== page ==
There are many ways to describe the GOP policy of running up the debt and then using it to justify draconian cuts in public spending. Bruce Bartlett called the Two-Santa Theory. I prefer a more direct and honest description: Burning down the country to collect the insurance money.
It’s a really simple scheme when you look at it. You run up the debt via tax cuts targeted at your donors. You privatize everything, transferring it to the same donors who got bags of cash in the form of tax giveaways and subsidies. You then loot the nation’s insurance fund, Social Security, Medicare and Medicaid to undo the damage of the tax cuts.
Here he is just ceasing to collect payroll taxes, which directly fund social security. This is being done without any cuts to spending or new taxes to offset them; simply to decrease the funds social security will have available to meet future obligations. He knows damn well that most tax payers will not be able to pay six months or a year of deferred payroll taxes so he is counting on the next administration to have to pay for this with cuts when the bill comes due.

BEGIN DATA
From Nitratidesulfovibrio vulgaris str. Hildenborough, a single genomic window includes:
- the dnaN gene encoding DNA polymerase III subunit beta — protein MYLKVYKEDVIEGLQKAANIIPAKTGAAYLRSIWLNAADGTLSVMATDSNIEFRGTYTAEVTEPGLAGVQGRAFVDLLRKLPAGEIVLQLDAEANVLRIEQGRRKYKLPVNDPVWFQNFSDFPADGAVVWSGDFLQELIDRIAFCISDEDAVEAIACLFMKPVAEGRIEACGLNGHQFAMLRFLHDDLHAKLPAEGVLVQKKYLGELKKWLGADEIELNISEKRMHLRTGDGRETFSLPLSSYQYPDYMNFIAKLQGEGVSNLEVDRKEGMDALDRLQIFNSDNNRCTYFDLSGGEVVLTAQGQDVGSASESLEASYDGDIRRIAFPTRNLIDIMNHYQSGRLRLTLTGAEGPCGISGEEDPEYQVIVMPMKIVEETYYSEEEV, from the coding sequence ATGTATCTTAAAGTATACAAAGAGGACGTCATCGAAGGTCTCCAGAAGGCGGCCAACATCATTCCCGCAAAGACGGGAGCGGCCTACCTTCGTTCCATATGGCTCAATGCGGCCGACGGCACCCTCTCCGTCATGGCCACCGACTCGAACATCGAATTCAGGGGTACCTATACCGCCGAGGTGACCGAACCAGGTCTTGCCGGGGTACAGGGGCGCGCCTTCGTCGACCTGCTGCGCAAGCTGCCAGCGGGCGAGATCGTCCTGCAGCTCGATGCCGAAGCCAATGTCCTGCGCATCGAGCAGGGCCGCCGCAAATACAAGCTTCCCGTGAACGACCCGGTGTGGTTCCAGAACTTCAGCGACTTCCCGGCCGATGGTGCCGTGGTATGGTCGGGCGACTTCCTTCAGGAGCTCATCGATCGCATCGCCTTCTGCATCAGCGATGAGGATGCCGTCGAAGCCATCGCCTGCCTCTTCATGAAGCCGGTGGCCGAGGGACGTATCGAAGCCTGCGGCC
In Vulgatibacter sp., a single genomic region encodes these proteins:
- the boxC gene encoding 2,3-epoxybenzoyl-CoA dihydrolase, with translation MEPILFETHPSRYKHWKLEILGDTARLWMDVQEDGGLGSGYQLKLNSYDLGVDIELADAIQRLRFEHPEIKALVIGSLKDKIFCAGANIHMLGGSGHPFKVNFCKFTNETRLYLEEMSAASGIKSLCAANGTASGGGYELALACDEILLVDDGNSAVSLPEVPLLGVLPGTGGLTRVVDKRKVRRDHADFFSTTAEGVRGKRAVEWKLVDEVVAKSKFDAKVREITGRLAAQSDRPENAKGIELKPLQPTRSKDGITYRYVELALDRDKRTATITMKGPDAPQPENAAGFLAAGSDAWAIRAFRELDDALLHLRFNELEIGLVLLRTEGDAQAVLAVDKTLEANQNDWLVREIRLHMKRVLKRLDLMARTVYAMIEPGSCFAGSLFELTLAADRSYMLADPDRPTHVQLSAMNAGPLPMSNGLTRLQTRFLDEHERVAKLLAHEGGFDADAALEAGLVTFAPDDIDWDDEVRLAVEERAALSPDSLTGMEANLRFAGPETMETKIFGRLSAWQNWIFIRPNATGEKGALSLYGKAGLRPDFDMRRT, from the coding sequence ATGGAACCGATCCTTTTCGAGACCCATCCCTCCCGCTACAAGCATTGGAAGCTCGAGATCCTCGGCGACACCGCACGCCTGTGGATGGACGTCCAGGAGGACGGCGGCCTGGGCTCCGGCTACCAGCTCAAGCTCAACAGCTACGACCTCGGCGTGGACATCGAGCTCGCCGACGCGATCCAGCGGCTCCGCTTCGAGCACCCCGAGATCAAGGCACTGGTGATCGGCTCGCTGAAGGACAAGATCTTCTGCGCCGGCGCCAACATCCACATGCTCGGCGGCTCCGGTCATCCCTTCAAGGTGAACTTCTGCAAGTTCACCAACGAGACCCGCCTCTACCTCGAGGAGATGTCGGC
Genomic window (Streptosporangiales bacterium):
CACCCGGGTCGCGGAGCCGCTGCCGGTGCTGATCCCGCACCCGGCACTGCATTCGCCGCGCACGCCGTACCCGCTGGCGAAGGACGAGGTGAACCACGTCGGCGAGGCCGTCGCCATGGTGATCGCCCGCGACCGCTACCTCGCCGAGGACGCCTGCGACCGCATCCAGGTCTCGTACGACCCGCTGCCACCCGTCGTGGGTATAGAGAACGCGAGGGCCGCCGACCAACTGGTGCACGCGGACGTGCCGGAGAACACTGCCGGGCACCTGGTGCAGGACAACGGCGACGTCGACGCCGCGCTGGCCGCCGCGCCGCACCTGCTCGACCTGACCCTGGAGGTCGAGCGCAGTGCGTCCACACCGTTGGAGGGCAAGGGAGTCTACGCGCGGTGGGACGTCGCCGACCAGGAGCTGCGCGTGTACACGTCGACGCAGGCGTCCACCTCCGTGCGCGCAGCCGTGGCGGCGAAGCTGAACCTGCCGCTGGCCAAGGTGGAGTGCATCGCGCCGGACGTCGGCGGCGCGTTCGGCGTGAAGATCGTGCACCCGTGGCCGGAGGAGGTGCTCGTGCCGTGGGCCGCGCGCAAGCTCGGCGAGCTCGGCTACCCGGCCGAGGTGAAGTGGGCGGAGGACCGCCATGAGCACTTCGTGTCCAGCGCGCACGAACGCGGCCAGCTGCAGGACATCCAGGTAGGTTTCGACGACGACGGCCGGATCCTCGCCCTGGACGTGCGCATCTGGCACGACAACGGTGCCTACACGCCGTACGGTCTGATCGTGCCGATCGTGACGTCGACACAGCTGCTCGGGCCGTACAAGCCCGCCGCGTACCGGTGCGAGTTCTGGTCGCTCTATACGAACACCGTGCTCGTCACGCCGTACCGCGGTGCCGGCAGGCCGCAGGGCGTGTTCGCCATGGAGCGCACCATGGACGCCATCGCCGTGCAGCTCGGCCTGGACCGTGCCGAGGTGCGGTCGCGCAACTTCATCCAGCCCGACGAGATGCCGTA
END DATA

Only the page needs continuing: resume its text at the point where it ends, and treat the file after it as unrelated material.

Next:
This is burning the insurance money to keep the country burning.
“Yet even as he tried to explain in a pair of Twitter posts that showing “losses for tax purposes” was considered a “sport” among real estate developers like himself, the president also said The Times’s account was “a highly inaccurate Fake News hit job!””
His defense is that he is a tax cheat. He is saying the NY Times story is inaccurate because the times thinks his reported losses are losses and not fraud.
“The numbers show that in 1985, Mr. Trump reported losses of $46.1 million from his core businesses — largely casinos, hotels and retail space in apartment buildings. They continued to lose money every year, totaling $1.17 billion in losses for the decade.”
I’m not a lawyer and do not have any special information here but one thing to keep in mind, a billion in declared losses may not be a billion in actual losses. He may be overstating or just inventing losses as a way to conceal profits. That would be tax fraud. And a 30 year history of felony tax fraud seems like a really good reason to block anyone from being able to look at his taxes. If they should become public, it would open him up possible fines and penalties, perhaps exceeding his ability to pay.
Conservative proponents of supply-side tax cuts remain stuck in the 1980s. Tax cuts worked then, so tax cuts will work again to stimulate growth. That syllogism defies logic, given how the economy and workforce have changed in 37 years since the first Reagan tax cut.